An apprenticeship 40 years in the making

Posted by on Thu, Apr 23, 2015 @ 11:04 AM

This article appeared in the Spring Insulators Journal


 Anthony Randolph, a U.S. Army veteran, received the title he has waited nearly four decades to achieve: an apprentice with HFIAW Local 24.

Born and raised in Washington D.C., Randolph joined the Army in 1972 and served in the 37th Air Defense Artillery Unit. While stationed at the U.S. Army Garrison in Schweinfurt, Germany, he was able to complete his high school education requirements and receive the diploma he desired after leaving Fairmount Heights High School in the pursuit of becoming an auto mechanic.

Upon returning home in 1975, Randolph enrolled at Strayer College, but he desperately wanted to become an apprentice and start a career in the trades.

I really wanted to get into an apprenticeship," he said, 11but being a young, black man in the early '70s, it was hard to get past that and get in."

Instead, Randolph went to work at the Defense Printing Service of the U.S. Department of Defense. It would take nearly 40 years - including the births of two children and seven grandchildren - until he would finally set out on the career he always saw for himself.

 In October 2014, with a little luck and, perhaps, some divine intervention, Randolph learned about the Helmets to Hardhats program and immediately signed up. He was quickly referred to Local 24 and began his apprenticeship with Advanced Specialty Contractors on Nov. 12, 2014.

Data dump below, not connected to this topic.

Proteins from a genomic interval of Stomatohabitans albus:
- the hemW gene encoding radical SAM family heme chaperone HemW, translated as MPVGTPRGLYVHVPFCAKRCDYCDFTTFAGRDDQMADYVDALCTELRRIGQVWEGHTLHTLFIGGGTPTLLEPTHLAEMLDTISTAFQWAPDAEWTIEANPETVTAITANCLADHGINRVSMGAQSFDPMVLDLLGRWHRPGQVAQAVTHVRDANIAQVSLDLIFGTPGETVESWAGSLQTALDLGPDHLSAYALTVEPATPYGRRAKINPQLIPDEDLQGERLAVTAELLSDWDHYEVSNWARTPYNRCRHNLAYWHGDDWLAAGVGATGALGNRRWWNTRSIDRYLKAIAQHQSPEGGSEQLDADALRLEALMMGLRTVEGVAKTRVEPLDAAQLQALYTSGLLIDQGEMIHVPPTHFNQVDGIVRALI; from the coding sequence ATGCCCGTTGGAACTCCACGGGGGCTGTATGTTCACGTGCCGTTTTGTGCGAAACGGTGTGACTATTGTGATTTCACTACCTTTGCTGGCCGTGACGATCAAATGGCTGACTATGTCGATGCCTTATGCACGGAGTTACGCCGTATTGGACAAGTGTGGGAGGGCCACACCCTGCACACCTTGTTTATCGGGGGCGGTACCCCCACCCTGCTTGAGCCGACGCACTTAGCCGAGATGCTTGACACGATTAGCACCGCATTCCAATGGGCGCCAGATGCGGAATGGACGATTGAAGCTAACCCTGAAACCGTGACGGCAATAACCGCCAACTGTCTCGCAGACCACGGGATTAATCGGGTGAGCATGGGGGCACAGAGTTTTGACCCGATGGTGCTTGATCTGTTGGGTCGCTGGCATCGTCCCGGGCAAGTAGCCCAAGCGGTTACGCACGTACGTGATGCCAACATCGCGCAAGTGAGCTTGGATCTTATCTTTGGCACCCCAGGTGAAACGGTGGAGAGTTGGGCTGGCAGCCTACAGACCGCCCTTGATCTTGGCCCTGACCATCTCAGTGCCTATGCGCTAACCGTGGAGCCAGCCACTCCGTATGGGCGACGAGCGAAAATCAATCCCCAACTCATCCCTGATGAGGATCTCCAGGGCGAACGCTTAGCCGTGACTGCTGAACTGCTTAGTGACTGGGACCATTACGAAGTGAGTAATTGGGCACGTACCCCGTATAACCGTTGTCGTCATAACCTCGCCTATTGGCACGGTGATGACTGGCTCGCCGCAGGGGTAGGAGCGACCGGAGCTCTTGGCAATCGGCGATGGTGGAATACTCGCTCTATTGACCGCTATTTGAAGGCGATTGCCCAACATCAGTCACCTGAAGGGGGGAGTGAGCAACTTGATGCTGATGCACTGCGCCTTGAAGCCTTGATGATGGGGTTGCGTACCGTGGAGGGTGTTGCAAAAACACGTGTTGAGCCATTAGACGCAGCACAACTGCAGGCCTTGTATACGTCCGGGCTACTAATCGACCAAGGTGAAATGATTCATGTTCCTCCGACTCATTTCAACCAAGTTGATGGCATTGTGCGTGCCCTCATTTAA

It took a while, but I finally got the opportunity," said Randolph, who celebrated his 60th birthday last year. 11I consider it a blessing. I am happy to be able to have a career and eager to get the classroom training started now that I am working in the field."

Since 2003, Helmets to Hardhats has helped veterans make the difficult transition from the military to the civilian workforce. The organization is 11dedicated to helping National Guard, Reserve, retired and transitioning active- duty military members connect to quality career and training opportunities in one of America's most challenging and rewarding industries - the construction industry."

You can learn more about this great organization at

The HFIAW would like to wish Anthony Randolph well in his apprenticeship and the career he has worked so hard to achieve. Thank you for proving that it is never too late to follow your ambitions.

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Pictured left to right are Edwin Recinos, Lino Cressotti, Anthony Randolph, Brian Cavey and Mike Moneymaker.

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